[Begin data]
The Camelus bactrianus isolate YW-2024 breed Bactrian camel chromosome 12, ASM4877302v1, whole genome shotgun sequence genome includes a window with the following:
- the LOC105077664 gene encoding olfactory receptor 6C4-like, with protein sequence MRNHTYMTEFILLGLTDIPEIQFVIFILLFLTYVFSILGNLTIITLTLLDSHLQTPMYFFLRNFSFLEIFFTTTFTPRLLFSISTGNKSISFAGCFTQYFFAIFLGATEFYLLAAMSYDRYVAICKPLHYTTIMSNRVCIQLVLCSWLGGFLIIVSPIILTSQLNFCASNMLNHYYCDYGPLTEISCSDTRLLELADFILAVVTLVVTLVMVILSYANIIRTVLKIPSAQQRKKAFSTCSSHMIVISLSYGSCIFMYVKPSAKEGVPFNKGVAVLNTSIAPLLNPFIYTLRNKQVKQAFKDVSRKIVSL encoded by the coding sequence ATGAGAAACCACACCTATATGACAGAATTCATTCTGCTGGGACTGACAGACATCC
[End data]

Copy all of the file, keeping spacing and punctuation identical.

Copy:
The Camelus bactrianus isolate YW-2024 breed Bactrian camel chromosome 12, ASM4877302v1, whole genome shotgun sequence genome includes a window with the following:
- the LOC105077664 gene encoding olfactory receptor 6C4-like, with protein sequence MRNHTYMTEFILLGLTDIPEIQFVIFILLFLTYVFSILGNLTIITLTLLDSHLQTPMYFFLRNFSFLEIFFTTTFTPRLLFSISTGNKSISFAGCFTQYFFAIFLGATEFYLLAAMSYDRYVAICKPLHYTTIMSNRVCIQLVLCSWLGGFLIIVSPIILTSQLNFCASNMLNHYYCDYGPLTEISCSDTRLLELADFILAVVTLVVTLVMVILSYANIIRTVLKIPSAQQRKKAFSTCSSHMIVISLSYGSCIFMYVKPSAKEGVPFNKGVAVLNTSIAPLLNPFIYTLRNKQVKQAFKDVSRKIVSL encoded by the coding sequence ATGAGAAACCACACCTATATGACAGAATTCATTCTGCTGGGACTGACAGACATCC